Comparison of Direct and Spectral Methods for Evaluation of the Temperature Structure Parameter in Numerically Simulated Convective Boundary Layer Flows


In many engineering and meteorological applications, atmospheric turbulence within the planetary boundary layer is described in terms of its representative parameters. One such parameter is the structure-function (or structure) parameter that is used to characterize the intensity of turbulent fluctuations of atmospheric flow variables. Structure parameters are derivatives of structure functions, but are used more frequently than the latter ones for practical needs as they do not explicitly include dependence on the separation distance. The structure parameter of potential temperature, which is the subject of this study, describes the spatial variability of the temperature fluctuations. It is broadly represented in theories and models of electromagnetic and acoustic wave propagation in the atmosphere, and forms the basis for the scintillometer measurement concept. The authors consider three methods to compute the potential temperature structure function and structure parameter: the direct method, the true spectral method, and the conventional spectral method. Each method is tested on high-resolution potential temperature datasets generated from large-eddy simulations of a variety of convective boundary layer flow cases reproduced by two representative numerical codes. Results indicate that the popular conventional spectral method routinely exaggerates the potential temperature structure-function parameter, likely due to the unrealistic assumptions underlying the method. The direct method and true spectral method are recommended as the more suitable approaches.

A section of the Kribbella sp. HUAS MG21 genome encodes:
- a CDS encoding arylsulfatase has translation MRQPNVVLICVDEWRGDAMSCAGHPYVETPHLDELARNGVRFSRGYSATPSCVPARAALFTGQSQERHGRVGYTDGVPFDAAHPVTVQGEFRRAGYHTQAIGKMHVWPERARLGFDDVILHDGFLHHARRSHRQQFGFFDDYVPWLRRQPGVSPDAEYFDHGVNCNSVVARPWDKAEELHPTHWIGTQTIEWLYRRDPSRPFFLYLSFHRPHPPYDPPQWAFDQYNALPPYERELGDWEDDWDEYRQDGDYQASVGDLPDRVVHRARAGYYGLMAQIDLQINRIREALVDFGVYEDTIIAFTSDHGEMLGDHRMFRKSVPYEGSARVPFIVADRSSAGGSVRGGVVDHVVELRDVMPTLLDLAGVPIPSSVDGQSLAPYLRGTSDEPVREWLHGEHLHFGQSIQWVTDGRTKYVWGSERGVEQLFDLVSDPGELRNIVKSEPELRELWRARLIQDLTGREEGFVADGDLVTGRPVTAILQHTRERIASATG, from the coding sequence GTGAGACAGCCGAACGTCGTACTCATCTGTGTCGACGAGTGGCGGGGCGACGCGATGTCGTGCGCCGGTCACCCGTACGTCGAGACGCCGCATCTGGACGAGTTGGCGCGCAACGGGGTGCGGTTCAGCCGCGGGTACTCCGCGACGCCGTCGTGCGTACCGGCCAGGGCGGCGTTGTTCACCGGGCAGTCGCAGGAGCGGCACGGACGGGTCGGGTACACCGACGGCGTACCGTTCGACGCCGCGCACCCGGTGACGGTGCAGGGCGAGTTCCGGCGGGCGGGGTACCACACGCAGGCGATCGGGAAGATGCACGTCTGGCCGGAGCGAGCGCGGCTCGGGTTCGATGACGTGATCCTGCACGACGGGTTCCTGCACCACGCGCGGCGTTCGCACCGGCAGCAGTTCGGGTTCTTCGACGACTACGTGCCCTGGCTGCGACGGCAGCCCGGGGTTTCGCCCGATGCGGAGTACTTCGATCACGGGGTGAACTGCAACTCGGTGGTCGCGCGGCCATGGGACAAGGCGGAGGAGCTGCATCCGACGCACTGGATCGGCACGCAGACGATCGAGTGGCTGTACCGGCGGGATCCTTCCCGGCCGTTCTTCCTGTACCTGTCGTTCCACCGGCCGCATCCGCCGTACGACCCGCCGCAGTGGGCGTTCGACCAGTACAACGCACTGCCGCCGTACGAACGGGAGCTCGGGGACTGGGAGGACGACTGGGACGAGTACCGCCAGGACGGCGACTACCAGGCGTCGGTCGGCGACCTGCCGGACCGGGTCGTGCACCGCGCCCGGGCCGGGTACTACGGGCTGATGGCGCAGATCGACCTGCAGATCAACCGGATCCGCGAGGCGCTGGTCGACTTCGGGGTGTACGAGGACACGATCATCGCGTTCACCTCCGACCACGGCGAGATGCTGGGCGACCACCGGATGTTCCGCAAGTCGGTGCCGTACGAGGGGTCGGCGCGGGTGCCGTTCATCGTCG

Monthly Weather Review, 144(6), 2205–2214
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Dr. Jeremy A. Gibbs
Dr. Jeremy A. Gibbs
Research Meteorologist

My name is Jeremy Gibbs. I am a Research Meteorologist at the NOAA National Severe Storms Laboratory. My research includes computational and theoretical studies of atmospheric boundary-layer flows, turbulence modeling, land-surface modeling, parameterization of boundary-layer and surface-layer interactions, and multi-scale numerical weather prediction. I am currently working on projects to improve atmospheric models in the areas of scale-aware boundary-layer physics, heterogeneous boundary layers, and other storm-scale phenomena.